Of all the little boy's companions, fear had to be the most devoted.
He had been removed from his home in the wake of disturbing accusations directed at his mother's boyfriend. The boyfriend kicked a child in the head. He beat the boy's mother. Drugs were abused, and the home was rancid with animal feces.
Placed with his grandmother, the little boy's life and fears somehow grew worse. He and his three siblings were beaten and made to sleep in animal crates, according to a Miami Herald report. There is a suspicion the children were medicated to keep them asleep most of the day in their Fort Myers-area home.
Finally, one afternoon last month, the boy was wrapped and trussed tightly in a blanket with the ends tied down. He was thrown facedown on a bed and left screaming and crying for four hours until his breath finally ran out.
Michael McMullen was 3 years old when he died.
I wonder, did he cry loud enough for Tallahassee to finally hear?
• • •
The number of children who have died in Florida this year because of abuse or neglect is both horrifying and shockingly routine.
The head of the Department of Children and Families was forced out this summer after one tragedy too many hit the headlines, but his interim replacement points out that the 365 reported deaths through Oct. 31 is actually lower than in recent years.
And when an independent agency issued a critical review of DCF and its partners this week, interim director Ester Jacobo told a Senate committee that the findings were not terribly surprising.
All of which begs the question: Why?
If we know children are dying, and we know DCF has inherent flaws in policy and personnel, why hasn't more been done? What other issues could possibly be more important than the welfare of a defenseless child?
And when is stopping child abuse going to be talked about in Tallahassee with as much gusto and bravado as luring businesses or searching for voter fraud?
It has been a little more than a decade since the state began outsourcing child welfare services to community-based care groups with the hope a grass roots approach would be more effective.
"Twelve years later, we have the same problems,'' Sen. Nancy Detert, R-Venice, said during Tuesday's committee meeting. "And all we did was relocate the problem and rename a few things.''
The state does not seem ready to give up on the joint effort between the DCF and these community-based agencies, and that might be the right decision. Many of these deaths could neither have been predicted, nor prevented, and it's probably unfair to point the blame at any one factor.
But it's also true that in the first six months of the year more than 40 children died while supposedly under DCF's blanket of protection.
An expert panel of witnesses offered the Senate committee a variety of reasons, but Jacobo had no suggestions for lawmakers when they asked what the Legislature could do.
"She did not have an answer, and I was totally taken aback by that,'' said Sen. Eleanor Sobel, D-Hollywood. "It was suggested by someone else that maybe she needed to talk to the governor before she could say anything.''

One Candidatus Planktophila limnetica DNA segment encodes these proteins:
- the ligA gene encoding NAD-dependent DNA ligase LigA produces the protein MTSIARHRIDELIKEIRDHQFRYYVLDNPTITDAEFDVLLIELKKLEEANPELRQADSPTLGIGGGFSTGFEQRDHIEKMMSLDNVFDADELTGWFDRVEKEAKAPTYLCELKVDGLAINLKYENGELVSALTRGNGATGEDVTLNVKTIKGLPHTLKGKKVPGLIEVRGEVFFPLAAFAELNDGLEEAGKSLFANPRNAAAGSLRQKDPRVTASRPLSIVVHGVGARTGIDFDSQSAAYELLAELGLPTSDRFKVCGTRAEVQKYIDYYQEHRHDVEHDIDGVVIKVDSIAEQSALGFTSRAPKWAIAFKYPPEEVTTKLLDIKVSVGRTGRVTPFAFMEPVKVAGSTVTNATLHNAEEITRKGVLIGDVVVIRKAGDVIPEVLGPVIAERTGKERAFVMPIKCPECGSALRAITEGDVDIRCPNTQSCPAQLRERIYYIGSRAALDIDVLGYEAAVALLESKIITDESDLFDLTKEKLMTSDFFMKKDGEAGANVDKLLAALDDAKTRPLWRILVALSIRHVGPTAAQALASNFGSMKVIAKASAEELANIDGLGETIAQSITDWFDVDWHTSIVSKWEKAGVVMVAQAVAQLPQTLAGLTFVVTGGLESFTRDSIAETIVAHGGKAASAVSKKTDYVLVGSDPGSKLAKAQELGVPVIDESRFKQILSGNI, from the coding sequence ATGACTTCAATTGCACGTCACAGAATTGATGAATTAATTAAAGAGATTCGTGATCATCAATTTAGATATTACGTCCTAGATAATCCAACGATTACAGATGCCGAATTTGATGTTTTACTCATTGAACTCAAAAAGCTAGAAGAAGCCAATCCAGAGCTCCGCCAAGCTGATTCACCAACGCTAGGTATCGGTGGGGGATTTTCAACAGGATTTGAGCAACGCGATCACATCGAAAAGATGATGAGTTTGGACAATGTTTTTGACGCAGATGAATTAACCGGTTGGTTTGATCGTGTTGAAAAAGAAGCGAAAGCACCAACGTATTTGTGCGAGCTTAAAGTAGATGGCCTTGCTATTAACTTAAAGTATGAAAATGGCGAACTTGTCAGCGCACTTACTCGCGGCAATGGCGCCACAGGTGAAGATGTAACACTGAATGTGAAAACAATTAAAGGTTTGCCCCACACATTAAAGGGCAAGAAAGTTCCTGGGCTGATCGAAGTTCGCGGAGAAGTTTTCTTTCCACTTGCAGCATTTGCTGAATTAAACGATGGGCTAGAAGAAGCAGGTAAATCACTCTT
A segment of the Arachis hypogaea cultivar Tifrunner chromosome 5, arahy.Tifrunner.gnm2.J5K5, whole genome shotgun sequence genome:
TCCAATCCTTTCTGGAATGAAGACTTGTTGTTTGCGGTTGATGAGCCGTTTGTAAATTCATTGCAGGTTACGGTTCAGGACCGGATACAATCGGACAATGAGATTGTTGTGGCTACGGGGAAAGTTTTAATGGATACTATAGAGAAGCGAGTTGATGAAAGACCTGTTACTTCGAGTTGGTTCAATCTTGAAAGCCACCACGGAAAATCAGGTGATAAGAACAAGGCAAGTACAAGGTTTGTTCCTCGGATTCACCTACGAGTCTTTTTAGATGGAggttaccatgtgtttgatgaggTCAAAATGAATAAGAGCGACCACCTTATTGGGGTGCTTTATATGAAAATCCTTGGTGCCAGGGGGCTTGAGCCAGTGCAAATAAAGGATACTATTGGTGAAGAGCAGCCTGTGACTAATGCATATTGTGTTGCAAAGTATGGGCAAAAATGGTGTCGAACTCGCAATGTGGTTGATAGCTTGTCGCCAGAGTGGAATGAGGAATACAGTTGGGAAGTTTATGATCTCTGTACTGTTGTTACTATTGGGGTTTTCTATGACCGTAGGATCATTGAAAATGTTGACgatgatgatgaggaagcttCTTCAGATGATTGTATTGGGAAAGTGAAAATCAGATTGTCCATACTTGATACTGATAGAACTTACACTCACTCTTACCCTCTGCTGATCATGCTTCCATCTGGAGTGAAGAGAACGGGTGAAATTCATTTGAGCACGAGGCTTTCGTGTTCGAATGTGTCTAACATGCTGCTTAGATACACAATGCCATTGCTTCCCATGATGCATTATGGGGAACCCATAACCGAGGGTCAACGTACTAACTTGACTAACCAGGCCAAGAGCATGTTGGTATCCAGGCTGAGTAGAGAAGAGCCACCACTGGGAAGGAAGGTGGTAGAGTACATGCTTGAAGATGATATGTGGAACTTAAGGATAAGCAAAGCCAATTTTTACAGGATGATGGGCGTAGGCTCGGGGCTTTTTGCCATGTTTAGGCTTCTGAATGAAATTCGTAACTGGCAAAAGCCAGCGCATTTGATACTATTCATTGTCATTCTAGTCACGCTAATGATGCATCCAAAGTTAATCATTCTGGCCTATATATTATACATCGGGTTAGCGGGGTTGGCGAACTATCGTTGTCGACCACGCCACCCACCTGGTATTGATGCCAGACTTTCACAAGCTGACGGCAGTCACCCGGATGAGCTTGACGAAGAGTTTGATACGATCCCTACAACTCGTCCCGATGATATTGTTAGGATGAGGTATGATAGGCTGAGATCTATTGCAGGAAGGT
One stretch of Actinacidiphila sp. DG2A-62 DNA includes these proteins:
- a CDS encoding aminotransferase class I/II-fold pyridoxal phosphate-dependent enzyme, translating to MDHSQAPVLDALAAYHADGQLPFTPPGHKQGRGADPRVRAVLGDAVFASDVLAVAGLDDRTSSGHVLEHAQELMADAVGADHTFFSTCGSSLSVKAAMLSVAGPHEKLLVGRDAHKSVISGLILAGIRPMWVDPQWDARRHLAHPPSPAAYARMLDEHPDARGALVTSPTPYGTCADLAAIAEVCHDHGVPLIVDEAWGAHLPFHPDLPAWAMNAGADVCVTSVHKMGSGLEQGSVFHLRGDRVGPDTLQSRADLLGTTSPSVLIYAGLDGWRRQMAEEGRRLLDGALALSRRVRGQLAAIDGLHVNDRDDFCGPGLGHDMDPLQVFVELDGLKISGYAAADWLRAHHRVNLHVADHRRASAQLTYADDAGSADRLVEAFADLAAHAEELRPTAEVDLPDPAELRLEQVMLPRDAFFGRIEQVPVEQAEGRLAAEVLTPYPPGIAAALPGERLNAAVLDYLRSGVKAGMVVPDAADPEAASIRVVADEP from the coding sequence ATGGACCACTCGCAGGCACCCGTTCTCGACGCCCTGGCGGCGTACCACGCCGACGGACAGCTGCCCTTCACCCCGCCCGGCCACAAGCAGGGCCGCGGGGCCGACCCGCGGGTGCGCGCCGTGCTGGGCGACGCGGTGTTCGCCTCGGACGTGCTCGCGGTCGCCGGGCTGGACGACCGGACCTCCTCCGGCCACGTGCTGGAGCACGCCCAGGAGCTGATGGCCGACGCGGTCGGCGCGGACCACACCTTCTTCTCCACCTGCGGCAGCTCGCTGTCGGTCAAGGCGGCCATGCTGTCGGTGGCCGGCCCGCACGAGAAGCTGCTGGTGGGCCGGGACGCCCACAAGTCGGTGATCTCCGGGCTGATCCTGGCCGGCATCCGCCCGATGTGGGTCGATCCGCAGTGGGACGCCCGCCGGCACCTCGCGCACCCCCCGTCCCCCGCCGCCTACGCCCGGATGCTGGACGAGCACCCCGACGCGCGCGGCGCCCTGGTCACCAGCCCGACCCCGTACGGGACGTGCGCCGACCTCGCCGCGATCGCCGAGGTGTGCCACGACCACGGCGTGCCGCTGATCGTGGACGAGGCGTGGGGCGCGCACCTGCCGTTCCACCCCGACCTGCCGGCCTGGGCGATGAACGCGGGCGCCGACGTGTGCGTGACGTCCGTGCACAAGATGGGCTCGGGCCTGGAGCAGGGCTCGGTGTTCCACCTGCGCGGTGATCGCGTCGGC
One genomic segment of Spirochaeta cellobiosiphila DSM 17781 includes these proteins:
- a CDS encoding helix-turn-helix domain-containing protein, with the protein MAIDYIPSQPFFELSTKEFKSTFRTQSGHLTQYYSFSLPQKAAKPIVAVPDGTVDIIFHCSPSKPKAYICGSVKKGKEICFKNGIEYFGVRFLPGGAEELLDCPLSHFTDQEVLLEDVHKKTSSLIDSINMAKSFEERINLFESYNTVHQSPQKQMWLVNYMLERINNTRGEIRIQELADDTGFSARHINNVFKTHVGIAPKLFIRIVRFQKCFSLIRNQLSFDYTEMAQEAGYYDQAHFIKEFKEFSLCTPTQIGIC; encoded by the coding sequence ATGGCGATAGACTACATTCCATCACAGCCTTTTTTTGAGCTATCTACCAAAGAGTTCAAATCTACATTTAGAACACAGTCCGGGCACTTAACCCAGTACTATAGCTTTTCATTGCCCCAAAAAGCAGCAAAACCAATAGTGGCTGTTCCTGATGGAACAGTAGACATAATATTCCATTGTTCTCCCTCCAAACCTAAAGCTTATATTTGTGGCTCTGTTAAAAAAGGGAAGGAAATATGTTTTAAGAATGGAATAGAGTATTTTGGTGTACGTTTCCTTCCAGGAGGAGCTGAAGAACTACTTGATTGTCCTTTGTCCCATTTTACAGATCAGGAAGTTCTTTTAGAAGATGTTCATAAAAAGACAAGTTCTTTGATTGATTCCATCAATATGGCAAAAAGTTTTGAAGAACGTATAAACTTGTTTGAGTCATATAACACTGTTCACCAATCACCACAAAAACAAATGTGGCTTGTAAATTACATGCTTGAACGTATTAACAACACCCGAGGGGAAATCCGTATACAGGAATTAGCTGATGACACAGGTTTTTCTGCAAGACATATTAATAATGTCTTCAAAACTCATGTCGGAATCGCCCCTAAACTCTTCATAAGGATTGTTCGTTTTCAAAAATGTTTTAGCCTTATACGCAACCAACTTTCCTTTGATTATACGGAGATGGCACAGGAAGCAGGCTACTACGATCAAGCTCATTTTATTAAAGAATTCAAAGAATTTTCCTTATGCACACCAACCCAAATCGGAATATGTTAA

Gov. Rick Scott recently declared he wanted to trim another $100 million in "inefficiencies'' from state agencies, and Jacobo said the DCF was expected to pitch in. She seemed to indicate the money could be cut from other DCF departments, and child welfare budgets would be spared.
That could be critical because the committee experts agreed one of the biggest problems is turnover and lack of education and experience among caseworkers. In some urban areas, turnover runs as high as 35 percent annually.
By increasing caseworker pay above the current $35,000 range, the hope is that social workers with college degrees might be persuaded to pursue and remain in these jobs.
It was also noted that DCF cut its quality assurance staff by more than 70 percent, virtually eliminating oversight.
Without that supervisory backup, it can go completely unnoticed if a caseworker fails to do background checks or if a guardian ad litem is not assigned to a case. Both of those reasons were cited in the death of 3-year-old Michael McMullen.
"What I'm looking for is a quality workforce. People who have the education to do these jobs,'' said Sobel. "When I heard (caseworkers) were just looking at a specific incident and not considering the family history, it blew my mind.''
This isn't simply about budgets, and it isn't about blame.
In the end, this is about priorities.
Someone in Tallahassee — someone of authority and stature — needs to make this issue their own. They need to talk about it daily. They need to see that proper changes are proposed, and then make sure everyone follows through.
For as heartbreaking as it is to think about a 3-year-old child screaming until he can breathe no more, it is even worse to imagine there are others like him still crying today.